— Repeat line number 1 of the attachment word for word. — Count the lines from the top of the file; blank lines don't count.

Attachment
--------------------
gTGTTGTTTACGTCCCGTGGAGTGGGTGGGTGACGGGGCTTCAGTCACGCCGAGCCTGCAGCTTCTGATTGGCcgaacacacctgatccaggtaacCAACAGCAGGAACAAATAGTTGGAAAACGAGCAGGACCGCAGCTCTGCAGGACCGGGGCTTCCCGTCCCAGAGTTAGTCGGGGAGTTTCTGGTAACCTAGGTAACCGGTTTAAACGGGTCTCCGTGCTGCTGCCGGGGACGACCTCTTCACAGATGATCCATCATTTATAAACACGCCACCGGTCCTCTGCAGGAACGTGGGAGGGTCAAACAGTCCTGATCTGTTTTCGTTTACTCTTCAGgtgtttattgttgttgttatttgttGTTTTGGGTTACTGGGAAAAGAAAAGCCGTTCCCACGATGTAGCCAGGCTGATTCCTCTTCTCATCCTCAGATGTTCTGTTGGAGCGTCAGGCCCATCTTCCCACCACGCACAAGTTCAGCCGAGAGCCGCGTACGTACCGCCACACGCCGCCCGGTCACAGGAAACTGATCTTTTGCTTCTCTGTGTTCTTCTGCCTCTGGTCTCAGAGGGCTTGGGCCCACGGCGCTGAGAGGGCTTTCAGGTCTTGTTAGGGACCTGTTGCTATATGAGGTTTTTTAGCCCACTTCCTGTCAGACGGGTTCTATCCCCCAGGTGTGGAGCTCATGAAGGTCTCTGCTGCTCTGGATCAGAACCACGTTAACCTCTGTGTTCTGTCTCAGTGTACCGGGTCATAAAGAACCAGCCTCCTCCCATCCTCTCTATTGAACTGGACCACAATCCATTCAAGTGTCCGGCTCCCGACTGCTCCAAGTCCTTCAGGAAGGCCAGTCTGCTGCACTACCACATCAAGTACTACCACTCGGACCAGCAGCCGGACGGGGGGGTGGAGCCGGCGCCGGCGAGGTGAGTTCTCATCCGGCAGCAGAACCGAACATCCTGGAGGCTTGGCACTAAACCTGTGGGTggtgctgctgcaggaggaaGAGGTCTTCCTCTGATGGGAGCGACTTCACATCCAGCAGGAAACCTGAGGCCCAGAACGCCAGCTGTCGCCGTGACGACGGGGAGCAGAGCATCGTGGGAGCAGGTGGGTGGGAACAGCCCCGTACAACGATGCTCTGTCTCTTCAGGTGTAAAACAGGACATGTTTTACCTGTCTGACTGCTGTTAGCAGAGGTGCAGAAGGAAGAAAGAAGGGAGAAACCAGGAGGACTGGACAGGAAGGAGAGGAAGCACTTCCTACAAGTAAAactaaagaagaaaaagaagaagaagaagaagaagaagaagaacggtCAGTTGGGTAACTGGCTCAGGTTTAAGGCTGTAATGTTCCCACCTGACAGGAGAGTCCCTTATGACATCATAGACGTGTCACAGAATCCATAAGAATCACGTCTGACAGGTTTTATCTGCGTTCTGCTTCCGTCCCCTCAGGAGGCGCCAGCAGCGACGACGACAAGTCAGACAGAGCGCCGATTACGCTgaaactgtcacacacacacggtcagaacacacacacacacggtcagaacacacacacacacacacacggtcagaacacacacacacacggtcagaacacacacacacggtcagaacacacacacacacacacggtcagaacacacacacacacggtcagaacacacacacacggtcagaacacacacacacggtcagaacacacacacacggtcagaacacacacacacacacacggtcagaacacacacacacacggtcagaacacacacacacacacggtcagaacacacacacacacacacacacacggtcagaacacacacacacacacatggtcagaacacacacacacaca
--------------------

gTGTTGTTTACGTCCCGTGGAGTGGGTGGGTGACGGGGCTTCAGTCACGCCGAGCCTGCAGCTTCTGATTGGCcgaacacacctgatccaggtaacCAACAGCAGGAACAAATAGTTGGAAAACGAGCAGGACCGCAGCTCTGCAGGACCGGGGCTTCCCGTCCCAGAGTTAGTCGGGGAGTTTCTGGTAACCTAGGTAACCGGTTTAAACGGGTCTCCGTGCTGCTGCCGGGGACGACCTCTTCACAGATGATCCATCATTTATAAACACGCCACCGGTCCTCTGCAGGAACGTGGGAGGGTCAAACAGTCCTGATCTGTTTTCGTTTACTCTTCAGgtgtttattgttgttgttatttgttGTTTTGGGTTACTGGGAAAAGAAAAGCCGTTCCCACGATGTAGCCAGGCTGATTCCTCTTCTCATCCTCAGATGTTCTGTTGGAGCGTCAGGCCCATCTTCCCACCACGCACAAGTTCAGCCGAGAGCCGCGTACGTACCGCCACACGCCGCCCGGTCACAGGAAACTGATCTTTTGCTTCTCTGTGTTCTTCTGCCTCTGGTCTCAGAGGGCTTGGGCCCACGGCGCTGAGAGGGCTTTCAGGTCTTGTTAGGGACCTGTTGCTATATGAGGTTTTTTAGCCCACTTCCTGTCAGACGGGTTCTATCCCCCAGGTGTGGAGCTCATGAAGGTCTCTGCTGCTCTGGATCAGAACCACGTTAACCTCTGTGTTCTGTCTCAGTGTACCGGGTCATAAAGAACCAGCCTCCTCCCATCCTCTCTATTGAACTGGACCACAATCCATTCAAGTGTCCGGCTCCCGACTGCTCCAAGTCCTTCAGGAAGGCCAGTCTGCTGCACTACCACATCAAGTACTACCACTCGGACCAGCAGCCGGACGGGGGGGTGGAGCCGGCGCCGGCGAGGTGAGTTCTCATCCGGCAGCAGAACCGAACATCCTGGAGGCTTGGCACTAAACCTGTGGGTggtgctgctgcaggaggaaGAGGTCTTCCTCTGATGGGAGCGACTTCACATCCAGCAGGAAACCTGAGGCCCAGAACGCCAGCTGTCGCCGTGACGACGGGGAGCAGAGCATCGTGGGAGCAGGTGGGTGGGAACAGCCCCGTACAACGATGCTCTGTCTCTTCAGGTGTAAAACAGGACATGTTTTACCTGTCTGACTGCTGTTAGCAGAGGTGCAGAAGGAAGAAAGAAGGGAGAAACCAGGAGGACTGGACAGGAAGGAGAGGAAGCACTTCCTACAAGTAAAactaaagaagaaaaagaagaagaagaagaagaagaagaagaacggtCAGTTGGGTAACTGGCTCAGGTTTAAGGCTGTAATGTTCCCACCTGACAGGAGAGTCCCTTATGACATCATAGACGTGTCACAGAATCCATAAGAATCACGTCTGACAGGTTTTATCTGCGTTCTGCTTCCGTCCCCTCAGGAGGCGCCAGCAGCGACGACGACAAGTCAGACAGAGCGCCGATTACGCTgaaactgtcacacacacacggtcagaacacacacacacacggtcagaacacacacacacacacacacggtcagaacacacacacacacggtcagaacacacacacacggtcagaacacacacacacacacacggtcagaacacacacacacacggtcagaacacacacacacggtcagaacacacacacacggtcagaacacacacacacggtcagaacacacacacacacacacggtcagaacacacacacacacggtcagaacacacacacacacacggtcagaacacacacacacacacacacacacggtcagaacacacacacacacacatggtcagaacacacacacacaca